29 July 2009

Excel files with colored non translatables... (2)

Just to show you that I am not lying:

Here is one of the Excel cells that I have to translate:

<h1>This is ugly<br />ugly ugly ugly</h1>Ugly ugly ugly ugly ugly ugly:<br /><br /><a href='%%LINK_A%%' class='yellow'>Ugly ugly:</a> Ugly ugly ugly ugly.<br /><a href='%%LINK_B%%' class='yellow'>Ugly ugly:</a> Ugly ugly ugly ugly ugly.<br /><a href='%%LINK_C%%' class='yellow'>Ugly ugly:</a> Ugly ugly ugly ugly ugly. <br /><a href='%%LINK_D%%' class='yellow'>Ugly ugly:</a> Ugly ugly ugly ugly ugly.!

Putting that straight into OmegaT as an ODS file

  1. keeps the various styles that exist in the original Excel file (fonts/colors/etc)
  2. keeps the HTML codes as plain text.

So, in OmegaT, you end up with segments like this (I colored in green the formating inherited from the Excel file, and in red the original HTML tags):

First segment:

<h1><f0>This is ugly</f0><f1><br /></f1><f2>ugly ugly ugly</f2><f3></h1></f3><f4>Ugly ugly ugly ugly ugly </f4><f5>ugly</f5><f6>:</f6><f7><br /><br /><a href='%%LINK_A%%' class='yellow'></f7><f8>Ugly </f8><f9>ugly:</f9><f10></a></f10><f11> </f11><f12><s13/>Ugly ugly ugly ugly</f12><f14>.</f14><f15><br /><a href='%%LINK_B%%' </f15><f16>class='yellow'></f16><f17>Ugly ugly:</f17><f18></a> </f18><f19><s20/>Ugly ugly ugly ugly ugly</f19><f21>.</f21><f22><br /><a </f22><f23>href='%%LINK_C%%' class='yellow'></f23><f24>Ugly ugly:</f24><f25></a> </f25><f26>Ugly </f26><f27><s28/>ugly ugly </f27><f29>ugly ugly</f29><f30>.

Second segment:

</f30><f31><br /><a href='%%LINK_D%%' class='yellow'></f31><f32>Ugly </f32><f33>ugly</f33><f34>:</f34><f35></a> </f35><f36>U</f36><f37>gly ugly ugly ugly ugly</f37><f38>.</f38>

You see ?

All the original HTML is here, and all the original formatting is applied to each cell part separately...

This is obviously not the solution. For one thing, the inherited formatting (all the green tags) is totally irrelevant as far as the translation is concerned. Then, the HTML tags should rather be handled as HTML and not as plain text, to be able to see the translatable text better, but also to reduce the modification risks when you translate the segment.

Now, if you follow my earlier advice, the above segment would look like this in OmegaT (with blue color for emphasis), after being handled as a "normal" HTML file:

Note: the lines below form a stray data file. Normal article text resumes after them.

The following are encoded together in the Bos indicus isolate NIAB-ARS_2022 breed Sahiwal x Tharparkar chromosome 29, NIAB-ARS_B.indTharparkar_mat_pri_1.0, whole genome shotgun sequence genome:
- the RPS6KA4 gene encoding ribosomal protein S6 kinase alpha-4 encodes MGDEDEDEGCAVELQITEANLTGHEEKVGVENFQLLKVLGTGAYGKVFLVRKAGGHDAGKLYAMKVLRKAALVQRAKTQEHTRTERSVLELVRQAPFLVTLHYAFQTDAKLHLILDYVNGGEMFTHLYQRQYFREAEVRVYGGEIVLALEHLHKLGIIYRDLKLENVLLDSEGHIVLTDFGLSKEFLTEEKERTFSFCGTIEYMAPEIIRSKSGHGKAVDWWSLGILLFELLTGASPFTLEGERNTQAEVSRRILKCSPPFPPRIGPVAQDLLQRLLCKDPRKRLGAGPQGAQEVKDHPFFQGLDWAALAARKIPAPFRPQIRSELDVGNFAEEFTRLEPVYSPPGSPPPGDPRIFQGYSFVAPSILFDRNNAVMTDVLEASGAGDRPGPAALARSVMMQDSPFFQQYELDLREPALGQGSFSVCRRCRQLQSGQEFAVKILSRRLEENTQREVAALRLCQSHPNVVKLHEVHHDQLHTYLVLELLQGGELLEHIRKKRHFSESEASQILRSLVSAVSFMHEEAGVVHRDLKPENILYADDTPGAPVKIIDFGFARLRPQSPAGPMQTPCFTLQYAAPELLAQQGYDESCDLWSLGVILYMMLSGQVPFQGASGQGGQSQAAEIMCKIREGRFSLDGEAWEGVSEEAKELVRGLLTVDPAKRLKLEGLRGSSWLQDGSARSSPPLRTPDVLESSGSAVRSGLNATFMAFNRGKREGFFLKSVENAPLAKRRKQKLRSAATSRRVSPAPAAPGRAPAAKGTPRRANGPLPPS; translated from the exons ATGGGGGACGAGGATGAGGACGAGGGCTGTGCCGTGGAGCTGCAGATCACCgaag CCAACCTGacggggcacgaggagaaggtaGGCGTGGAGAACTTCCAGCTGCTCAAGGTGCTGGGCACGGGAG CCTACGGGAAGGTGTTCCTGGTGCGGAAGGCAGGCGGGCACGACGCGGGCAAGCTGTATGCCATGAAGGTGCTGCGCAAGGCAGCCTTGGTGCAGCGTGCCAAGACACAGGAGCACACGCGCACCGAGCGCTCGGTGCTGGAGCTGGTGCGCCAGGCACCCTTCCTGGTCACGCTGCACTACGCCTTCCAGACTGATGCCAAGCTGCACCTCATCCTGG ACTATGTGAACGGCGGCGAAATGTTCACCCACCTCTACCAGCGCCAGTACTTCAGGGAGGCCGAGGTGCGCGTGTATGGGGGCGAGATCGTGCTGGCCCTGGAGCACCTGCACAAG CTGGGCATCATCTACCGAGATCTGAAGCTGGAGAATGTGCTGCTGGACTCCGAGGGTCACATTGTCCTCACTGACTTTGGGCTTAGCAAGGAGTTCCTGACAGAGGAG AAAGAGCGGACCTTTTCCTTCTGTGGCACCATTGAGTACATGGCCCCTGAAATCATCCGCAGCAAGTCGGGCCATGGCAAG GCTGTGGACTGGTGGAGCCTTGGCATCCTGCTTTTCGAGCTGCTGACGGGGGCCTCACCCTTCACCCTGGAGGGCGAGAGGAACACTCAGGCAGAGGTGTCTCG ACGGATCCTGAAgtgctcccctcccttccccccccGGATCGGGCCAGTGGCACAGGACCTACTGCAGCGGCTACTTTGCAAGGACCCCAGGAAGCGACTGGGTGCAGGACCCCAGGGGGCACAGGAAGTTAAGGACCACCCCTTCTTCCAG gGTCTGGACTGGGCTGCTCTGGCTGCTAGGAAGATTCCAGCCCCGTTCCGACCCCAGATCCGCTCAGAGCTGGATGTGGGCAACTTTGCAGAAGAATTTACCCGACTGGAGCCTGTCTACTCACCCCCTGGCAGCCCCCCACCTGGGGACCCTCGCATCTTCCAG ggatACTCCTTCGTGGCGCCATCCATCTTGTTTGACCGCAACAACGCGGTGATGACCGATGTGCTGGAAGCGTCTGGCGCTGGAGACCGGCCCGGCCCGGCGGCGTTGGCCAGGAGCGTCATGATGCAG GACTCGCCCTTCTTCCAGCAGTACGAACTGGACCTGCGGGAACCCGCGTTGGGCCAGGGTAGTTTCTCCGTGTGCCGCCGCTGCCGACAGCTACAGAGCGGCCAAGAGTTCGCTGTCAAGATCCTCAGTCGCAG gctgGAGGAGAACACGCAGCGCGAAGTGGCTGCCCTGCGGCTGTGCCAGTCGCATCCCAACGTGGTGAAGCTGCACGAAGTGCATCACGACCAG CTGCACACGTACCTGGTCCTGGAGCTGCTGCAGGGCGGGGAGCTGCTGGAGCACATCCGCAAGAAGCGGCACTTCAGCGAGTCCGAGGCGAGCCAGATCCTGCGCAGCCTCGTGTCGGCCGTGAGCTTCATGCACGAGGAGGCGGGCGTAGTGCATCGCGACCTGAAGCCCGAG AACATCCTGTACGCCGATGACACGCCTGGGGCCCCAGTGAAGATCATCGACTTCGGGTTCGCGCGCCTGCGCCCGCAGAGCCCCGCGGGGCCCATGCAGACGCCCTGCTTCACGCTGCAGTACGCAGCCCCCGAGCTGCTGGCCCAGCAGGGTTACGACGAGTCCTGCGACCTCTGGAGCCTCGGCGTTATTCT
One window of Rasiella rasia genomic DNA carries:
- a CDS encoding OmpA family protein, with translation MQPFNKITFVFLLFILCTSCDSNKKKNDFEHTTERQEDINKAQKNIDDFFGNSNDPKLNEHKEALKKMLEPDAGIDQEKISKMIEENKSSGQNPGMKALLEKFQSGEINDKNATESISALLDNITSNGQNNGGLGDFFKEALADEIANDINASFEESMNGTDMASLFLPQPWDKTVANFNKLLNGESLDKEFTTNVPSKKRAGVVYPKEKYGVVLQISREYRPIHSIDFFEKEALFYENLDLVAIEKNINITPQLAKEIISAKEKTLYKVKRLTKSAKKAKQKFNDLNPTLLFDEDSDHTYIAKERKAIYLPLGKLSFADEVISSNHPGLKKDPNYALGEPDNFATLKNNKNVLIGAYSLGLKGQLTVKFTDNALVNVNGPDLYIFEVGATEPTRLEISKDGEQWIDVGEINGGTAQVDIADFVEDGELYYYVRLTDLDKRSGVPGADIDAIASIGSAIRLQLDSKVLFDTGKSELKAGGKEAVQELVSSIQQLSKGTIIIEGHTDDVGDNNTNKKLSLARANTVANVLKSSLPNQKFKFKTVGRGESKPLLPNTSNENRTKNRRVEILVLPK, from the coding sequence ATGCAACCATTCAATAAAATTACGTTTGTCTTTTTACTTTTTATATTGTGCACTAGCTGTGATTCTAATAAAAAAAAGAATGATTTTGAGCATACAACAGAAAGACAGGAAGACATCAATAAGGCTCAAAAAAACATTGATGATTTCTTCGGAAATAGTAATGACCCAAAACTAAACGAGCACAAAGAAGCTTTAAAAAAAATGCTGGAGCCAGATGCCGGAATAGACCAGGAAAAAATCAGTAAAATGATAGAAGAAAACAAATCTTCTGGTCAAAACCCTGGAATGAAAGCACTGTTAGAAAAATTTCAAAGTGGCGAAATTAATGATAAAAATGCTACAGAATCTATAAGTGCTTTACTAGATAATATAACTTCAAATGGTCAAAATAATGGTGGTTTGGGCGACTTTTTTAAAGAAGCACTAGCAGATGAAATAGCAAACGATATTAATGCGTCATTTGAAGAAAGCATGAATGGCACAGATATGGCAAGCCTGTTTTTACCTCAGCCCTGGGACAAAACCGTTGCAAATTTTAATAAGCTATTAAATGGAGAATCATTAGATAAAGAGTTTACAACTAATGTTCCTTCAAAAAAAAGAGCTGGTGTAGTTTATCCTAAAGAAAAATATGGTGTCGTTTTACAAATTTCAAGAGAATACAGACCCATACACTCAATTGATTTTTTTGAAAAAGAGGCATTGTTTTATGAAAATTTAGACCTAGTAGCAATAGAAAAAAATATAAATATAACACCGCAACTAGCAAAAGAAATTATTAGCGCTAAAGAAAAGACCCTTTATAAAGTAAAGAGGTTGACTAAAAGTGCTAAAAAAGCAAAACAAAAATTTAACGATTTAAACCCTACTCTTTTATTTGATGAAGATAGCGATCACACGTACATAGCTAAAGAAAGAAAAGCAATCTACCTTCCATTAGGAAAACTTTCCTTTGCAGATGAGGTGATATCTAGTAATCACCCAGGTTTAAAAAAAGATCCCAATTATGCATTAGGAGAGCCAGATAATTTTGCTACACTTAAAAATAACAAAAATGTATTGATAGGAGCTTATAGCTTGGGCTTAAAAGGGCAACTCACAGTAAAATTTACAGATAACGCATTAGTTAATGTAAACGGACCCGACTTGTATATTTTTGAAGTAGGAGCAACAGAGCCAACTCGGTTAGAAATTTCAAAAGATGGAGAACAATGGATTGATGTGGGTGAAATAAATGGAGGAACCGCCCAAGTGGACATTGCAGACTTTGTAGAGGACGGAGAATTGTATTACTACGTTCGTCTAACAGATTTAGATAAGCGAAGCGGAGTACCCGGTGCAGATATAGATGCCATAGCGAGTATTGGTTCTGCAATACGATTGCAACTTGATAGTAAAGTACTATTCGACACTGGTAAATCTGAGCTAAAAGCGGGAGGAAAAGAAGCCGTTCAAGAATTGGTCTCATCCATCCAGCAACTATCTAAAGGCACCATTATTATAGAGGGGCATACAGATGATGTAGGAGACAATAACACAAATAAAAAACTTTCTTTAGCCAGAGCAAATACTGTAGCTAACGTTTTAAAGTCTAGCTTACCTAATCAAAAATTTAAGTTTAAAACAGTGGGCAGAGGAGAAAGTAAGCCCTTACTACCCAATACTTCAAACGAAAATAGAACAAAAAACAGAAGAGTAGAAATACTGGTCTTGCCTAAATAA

First segment:

This is ugly<br0/>ugly ugly ugly

(notice that the tags <h1> and </h1> are not shown since they are block level tags and the whole block is the segment! You just reduced the total number of tags in the segment!)

Second segment:

Ugly ugly ugly ugly ugly ugly:<br0/><br1/><a2>Ugly ugly:</a2> Ugly ugly ugly ugly.<br3/><a4>Ugly ugly:</a4> Ugly ugly ugly ugly ugly.<br5/><a6>Ugly ugly:</a6> Ugly ugly ugly ugly ugly.

Third segment:

<br7/><a8>Ugly ugly:</a8> Ugly ugly ugly ugly ugly.!

Much better isn't it ? Now, how much time and energy do you think this trick will save you next time you have such a (not so uncommon) file to translate ?

ps: I did try to do all the heavy editing in Emacs, but I fear I am not yet familiar enough with its regex syntax. I eventually had to revert to TextWrangler, but I am not giving up...

ps2: If you know a CAT tool that does not require any manipulation to reach a manageable tag number, let me know !

OmegaT small (?) update

OmegaT 2.0.3 update 2 has been released.

From the release file:

================================================
OmegaT beta version 2.0.3 update 2 has been released. For the first time, OmegaT is available as a Java Web Start application (http://en.wikipedia.org/wiki/Java_Web_Start).

Launching OmegaT from http://omegat.sourceforge.net/webstart.html requires no installation, and future updates of this version will happen automatically.

Two bugs have been corrected. One concerns segment detection in the Editor, and the other StarDict dictionaries.

Belarusian, Dutch and Catalan localisations have been updated.The OmegaT Project always welcomes developers, localizers and users to contribute their experience, knowledge and insights to the software we release.
================================================

Regarding Webstart and privacy (quoting Tony):

OmegaT Java Webstart does NOT save any of your information to our web servers. The application runs on YOUR machine. Your documents and translation memories remain on your computer, and the OmegaT project will have no access to your work or information.

(end quote)

The fact that OmegaT is now available directly from the network without any specific install procedure does not mean that OmegaT better supports network interaction between translators (data sharing etc). It only means that it is easier to distribute/use/update.

There are still issues to iron out though: how to use the Lucene tokenizer with that WebStart version... We're investigating this right now... :)

Excel files with colored non translatables...

Here comes an excel file, with pseudo HTML in the cells.

The HTML tags are red and must not be modified. If you want how the segments look check the follow up post.

Translating that in OmegaT is relatively straightforward:

  • save the file as ODS in Openffice.org (or NeoOffice)
  • put that source file in the /source/ folder of your OmegaT project
  • load the project and translate


The problem is that not only you are going to have all the HTML tags displayed for what they are within the translatable text, but you're going to have to deal with the red color tags that will surround all the HTML...